Why I Built an Audio-only Platform For Esports

Brett Doyle
Jun 12, 2018 · 4 min read

Most of you reading this will already know that Esports is blowing up right now. At the forefront of this massive expansion is live video streaming via platforms like Twitch, Youtube, and Facebook. So why in the hell would someone build a platform that leverages only audio for an industry born out of visual streams?

I am here to tell you the short story of why I built and what I hope it will become one day.

Let’s start back in 2015 when I discovered a game that would pretty much change my life — Dota 2. Let me preface this by saying I have always been a gamer (Blades of Steel on Nintendo being the first), but Dota 2 was different. The game was so much more complex than anything I had played, and being someone who is obsessed with being good at everything — it sucked me in. After hours of playing and still being terrible I discovered VODs of professional players playing certain heroes. This led to me mimicking players on heroes like Faceless Void (Universe) and Timbersaw (Moo). What it also did was lead me into the world of Esports.

The first big Dota 2 tournament I watched was The Summit 4 (shout out to BTS), and I was hooked. The level of play was incredible and the production level of the tournament itself blew away what I was expecting to see. From then on I tried to catch every tournament I could — even attending the Boston Major and Dreamleague Final in Sweden.

Fast-forward to the Starladder iLeague Starseries of 2016 and my life had changed quite a bit. I was no longer a 15 minute commute from work, but an hour and a half, a good chunk of which was by car. This meant I couldn’t really watch much of the games so naturally I tried the Twitch Audio-only option in their app so I could listen. The experience was disheartening and I ended up having to play the stream on my phone at 180p so that I could listen. I didn’t think much of it until qualifiers for The International started up. I had the same issues and they were also compounded by the fact that if I wanted to catch a game on a different stream it was a process pretty dangerous when you are driving. That’s when I had the initial idea for a platform dedicated to vocal broadcasting of Esports.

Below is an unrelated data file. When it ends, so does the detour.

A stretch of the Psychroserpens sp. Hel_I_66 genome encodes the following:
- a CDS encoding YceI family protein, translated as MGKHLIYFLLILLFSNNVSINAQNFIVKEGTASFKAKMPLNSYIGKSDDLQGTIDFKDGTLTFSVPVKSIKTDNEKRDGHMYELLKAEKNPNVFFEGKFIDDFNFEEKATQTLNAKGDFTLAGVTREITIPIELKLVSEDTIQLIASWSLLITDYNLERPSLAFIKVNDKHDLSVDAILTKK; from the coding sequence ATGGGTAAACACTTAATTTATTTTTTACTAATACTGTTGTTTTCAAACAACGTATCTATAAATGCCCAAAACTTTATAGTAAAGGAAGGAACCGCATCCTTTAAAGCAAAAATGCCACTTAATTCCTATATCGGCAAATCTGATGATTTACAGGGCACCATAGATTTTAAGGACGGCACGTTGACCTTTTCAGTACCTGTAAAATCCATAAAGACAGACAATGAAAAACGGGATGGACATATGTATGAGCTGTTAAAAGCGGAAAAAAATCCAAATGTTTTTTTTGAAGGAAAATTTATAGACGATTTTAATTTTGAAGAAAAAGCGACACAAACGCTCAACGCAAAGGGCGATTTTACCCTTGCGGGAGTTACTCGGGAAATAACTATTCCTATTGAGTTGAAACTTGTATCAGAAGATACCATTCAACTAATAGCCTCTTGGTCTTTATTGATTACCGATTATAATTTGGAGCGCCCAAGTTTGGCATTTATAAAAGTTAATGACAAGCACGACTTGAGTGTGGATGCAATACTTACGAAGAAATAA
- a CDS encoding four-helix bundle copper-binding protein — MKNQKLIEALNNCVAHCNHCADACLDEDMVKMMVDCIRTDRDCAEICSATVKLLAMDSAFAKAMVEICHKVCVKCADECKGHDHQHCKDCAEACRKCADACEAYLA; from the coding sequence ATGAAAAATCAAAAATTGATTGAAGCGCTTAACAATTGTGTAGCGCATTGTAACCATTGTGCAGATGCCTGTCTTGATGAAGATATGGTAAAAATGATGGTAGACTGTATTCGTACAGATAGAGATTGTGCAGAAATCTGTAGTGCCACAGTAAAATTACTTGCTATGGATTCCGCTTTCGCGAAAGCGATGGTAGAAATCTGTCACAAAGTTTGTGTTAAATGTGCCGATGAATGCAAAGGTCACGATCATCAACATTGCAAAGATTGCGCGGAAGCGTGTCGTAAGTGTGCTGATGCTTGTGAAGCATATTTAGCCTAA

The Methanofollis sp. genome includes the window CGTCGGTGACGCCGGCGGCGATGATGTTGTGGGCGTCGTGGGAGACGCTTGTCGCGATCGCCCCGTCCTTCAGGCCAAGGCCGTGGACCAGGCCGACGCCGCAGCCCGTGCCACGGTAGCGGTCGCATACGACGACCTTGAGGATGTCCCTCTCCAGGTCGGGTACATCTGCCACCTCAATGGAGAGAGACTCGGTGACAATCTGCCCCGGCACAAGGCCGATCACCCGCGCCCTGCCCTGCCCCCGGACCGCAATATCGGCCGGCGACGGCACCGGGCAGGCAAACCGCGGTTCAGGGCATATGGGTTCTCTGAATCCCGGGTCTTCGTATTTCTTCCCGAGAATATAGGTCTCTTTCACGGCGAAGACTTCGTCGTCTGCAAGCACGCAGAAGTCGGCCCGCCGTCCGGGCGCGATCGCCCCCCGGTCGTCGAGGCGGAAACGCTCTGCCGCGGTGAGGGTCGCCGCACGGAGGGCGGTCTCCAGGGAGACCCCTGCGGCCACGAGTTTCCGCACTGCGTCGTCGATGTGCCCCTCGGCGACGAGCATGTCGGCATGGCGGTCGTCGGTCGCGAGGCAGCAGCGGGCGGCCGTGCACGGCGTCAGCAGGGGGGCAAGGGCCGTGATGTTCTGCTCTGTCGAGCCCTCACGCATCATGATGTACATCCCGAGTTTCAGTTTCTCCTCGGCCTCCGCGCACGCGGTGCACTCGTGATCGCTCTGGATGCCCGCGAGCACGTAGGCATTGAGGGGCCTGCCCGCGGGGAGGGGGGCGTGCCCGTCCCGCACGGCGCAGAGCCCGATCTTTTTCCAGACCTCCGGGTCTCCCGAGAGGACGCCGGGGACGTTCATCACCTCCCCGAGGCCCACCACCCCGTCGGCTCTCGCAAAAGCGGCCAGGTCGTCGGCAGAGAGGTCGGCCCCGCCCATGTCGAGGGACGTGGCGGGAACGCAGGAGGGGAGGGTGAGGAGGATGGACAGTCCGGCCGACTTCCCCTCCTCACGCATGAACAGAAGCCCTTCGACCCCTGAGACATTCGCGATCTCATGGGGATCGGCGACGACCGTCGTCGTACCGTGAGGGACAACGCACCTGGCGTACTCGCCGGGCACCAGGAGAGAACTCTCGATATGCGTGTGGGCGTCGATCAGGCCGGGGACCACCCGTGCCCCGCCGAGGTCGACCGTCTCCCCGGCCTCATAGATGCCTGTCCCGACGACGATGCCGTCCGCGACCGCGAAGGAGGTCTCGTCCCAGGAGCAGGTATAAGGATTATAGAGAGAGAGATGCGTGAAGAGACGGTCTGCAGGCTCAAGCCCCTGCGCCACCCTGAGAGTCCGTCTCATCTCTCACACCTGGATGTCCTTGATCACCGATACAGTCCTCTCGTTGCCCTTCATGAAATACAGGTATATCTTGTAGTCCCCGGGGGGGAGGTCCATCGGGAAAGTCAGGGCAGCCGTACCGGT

That idea would stick with me for a year and a half until I decided to give it a go. I had become even more into Esports and not just Dota 2, but COD and CS:GO as well, and I kept coming across the same problem. That problem was again compounded when tournaments would be on during work. I didn’t want people to know I had a video stream up, but unfortunately I had no other choice but to pull it up. I figured there is no way I could be the only one — so I looked at some data and saw that Esports fans had a high rate of employment and were making pretty good money relative to the internet population. This meant there were working professionals out the, like me, consuming Esports. So I decided what the hell — I quit my job, hired a couple freelance developers and set out on my journey.

After searching for developers for developer for 2 months I finally found the right people (shout out to Audea). They understood exactly what I was going for and in 3 months they delivered an MVP that blew away my expectations (I actually wasn’t 100% sure this was doable). The MVP is not meant to be perfect, but a close representation of what the idea is meant to be, and the Strymer MVP is definitely that.

So where do we go from here? Strymer is obviously in a very early MVP stage. My goal is to build out a small community of users across multiple Esports that will help us build the future of this product. I will share the two big objectives for getting to a BETA version of the platform. #1 is lose the dependency on Twitch — this means integrating directly with digital production software suites so we can consume the audio feed directly. This allows us SO much more flexibility and will help us deliver a much smaller bandwidth stream to users. #2 is build out an infrastructure for gaming and Esports podcasts. I really mean it when I say I want Strymer to be the voice of Esports.

As our journey continues I will try and post some more blog type stuff (if you guys enjoy this), so be on the lookout for that. Cheers guys!

Strymer

The official blog of esports radio.

Brett Doyle

Written by

I build CRM Programs for startups. Aspiring entrepreneur in Esports.

Strymer

Strymer

The official blog of esports radio.